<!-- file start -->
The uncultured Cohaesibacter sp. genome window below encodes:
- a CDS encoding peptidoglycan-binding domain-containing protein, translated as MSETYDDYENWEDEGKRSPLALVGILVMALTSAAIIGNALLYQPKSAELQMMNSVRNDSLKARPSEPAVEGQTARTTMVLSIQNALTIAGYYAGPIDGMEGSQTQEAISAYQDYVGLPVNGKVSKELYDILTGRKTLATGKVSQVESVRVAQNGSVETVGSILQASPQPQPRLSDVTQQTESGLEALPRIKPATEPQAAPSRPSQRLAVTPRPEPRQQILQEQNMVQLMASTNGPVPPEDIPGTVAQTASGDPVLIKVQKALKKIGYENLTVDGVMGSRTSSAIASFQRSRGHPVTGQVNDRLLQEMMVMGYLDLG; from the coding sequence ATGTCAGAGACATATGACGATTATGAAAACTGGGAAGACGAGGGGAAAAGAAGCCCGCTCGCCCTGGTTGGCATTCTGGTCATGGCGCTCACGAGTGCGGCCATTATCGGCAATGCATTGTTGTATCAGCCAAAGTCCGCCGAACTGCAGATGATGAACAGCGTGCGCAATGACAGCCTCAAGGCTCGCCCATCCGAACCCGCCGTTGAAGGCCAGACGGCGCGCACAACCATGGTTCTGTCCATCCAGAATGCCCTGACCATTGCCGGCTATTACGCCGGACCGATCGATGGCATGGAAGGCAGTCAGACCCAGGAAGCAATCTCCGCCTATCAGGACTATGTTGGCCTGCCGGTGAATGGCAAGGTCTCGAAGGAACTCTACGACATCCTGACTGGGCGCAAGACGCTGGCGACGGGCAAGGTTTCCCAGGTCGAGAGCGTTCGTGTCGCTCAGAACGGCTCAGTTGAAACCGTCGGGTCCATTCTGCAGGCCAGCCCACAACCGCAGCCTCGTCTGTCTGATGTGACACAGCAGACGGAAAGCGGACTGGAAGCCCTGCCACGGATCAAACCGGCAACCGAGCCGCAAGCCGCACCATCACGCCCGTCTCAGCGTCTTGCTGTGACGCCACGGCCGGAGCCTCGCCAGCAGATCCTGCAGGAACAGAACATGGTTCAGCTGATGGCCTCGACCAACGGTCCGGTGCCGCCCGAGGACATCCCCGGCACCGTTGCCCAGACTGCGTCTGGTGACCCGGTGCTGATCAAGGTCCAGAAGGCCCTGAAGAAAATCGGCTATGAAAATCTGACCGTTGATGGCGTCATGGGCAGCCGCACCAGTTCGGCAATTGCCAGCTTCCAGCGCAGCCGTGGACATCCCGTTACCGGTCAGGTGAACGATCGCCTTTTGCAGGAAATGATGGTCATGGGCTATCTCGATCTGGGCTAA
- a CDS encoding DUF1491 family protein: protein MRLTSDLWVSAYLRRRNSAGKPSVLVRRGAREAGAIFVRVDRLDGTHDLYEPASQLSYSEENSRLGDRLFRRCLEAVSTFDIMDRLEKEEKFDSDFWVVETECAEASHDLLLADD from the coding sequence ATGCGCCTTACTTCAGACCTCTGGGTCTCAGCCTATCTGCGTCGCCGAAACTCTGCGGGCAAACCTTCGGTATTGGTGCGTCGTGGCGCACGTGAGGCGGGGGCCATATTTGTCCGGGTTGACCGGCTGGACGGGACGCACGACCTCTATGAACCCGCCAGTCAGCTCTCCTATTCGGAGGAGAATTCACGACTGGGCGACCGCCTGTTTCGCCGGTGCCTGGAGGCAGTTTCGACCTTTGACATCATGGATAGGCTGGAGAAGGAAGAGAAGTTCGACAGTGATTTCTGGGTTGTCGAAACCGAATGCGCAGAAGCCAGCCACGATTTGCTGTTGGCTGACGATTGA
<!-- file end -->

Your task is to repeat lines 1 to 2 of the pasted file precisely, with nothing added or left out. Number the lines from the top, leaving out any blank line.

The uncultured Cohaesibacter sp. genome window below encodes:
- a CDS encoding peptidoglycan-binding domain-containing protein, translated as MSETYDDYENWEDEGKRSPLALVGILVMALTSAAIIGNALLYQPKSAELQMMNSVRNDSLKARPSEPAVEGQTARTTMVLSIQNALTIAGYYAGPIDGMEGSQTQEAISAYQDYVGLPVNGKVSKELYDILTGRKTLATGKVSQVESVRVAQNGSVETVGSILQASPQPQPRLSDVTQQTESGLEALPRIKPATEPQAAPSRPSQRLAVTPRPEPRQQILQEQNMVQLMASTNGPVPPEDIPGTVAQTASGDPVLIKVQKALKKIGYENLTVDGVMGSRTSSAIASFQRSRGHPVTGQVNDRLLQEMMVMGYLDLG; from the coding sequence ATGTCAGAGACATATGACGATTATGAAAACTGGGAAGACGAGGGGAAAAGAAGCCCGCTCGCCCTGGTTGGCATTCTGGTCATGGCGCTCACGAGTGCGGCCATTATCGGCAATGCATTGTTGTATCAGCCAAAGTCCGCCGAACTGCAGATGATGAACAGCGTGCGCAATGACAGCCTCAAGGCTCGCCCATCCGAACCCGCCGTTGAAGGCCAGACGGCGCGCACAACCATGGTTCTGTCCATCCAGAATGCCCTGACCATTGCCGGCTATTACGCCGGACCGATCGATGGCATGGAAGGCAGTCAGACCCAGGAAGCAATCTCCGCCTATCAGGACTATGTTGGCCTGCCGGTGAATGGCAAGGTCTCGAAGGAACTCTACGACATCCTGACTGGGCGCAAGACGCTGGCGACGGGCAAGGTTTCCCAGGTCGAGAGCGTTCGTGTCGCTCAGAACGGCTCAGTTGAAACCGTCGGGTCCATTCTGCAGGCCAGCCCACAACCGCAGCCTCGTCTGTCTGATGTGACACAGCAGACGGAAAGCGGACTGGAAGCCCTGCCACGGATCAAACCGGCAACCGAGCCGCAAGCCGCACCATCACGCCCGTCTCAGCGTCTTGCTGTGACGCCACGGCCGGAGCCTCGCCAGCAGATCCTGCAGGAACAGAACATGGTTCAGCTGATGGCCTCGACCAACGGTCCGGTGCCGCCCGAGGACATCCCCGGCACCGTTGCCCAGACTGCGTCTGGTGACCCGGTGCTGATCAAGGTCCAGAAGGCCCTGAAGAAAATCGGCTATGAAAATCTGACCGTTGATGGCGTCATGGGCAGCCGCACCAGTTCGGCAATTGCCAGCTTCCAGCGCAGCCGTGGACATCCCGTTACCGGTCAGGTGAACGATCGCCTTTTGCAGGAAATGATGGTCATGGGCTATCTCGATCTGGGCTAA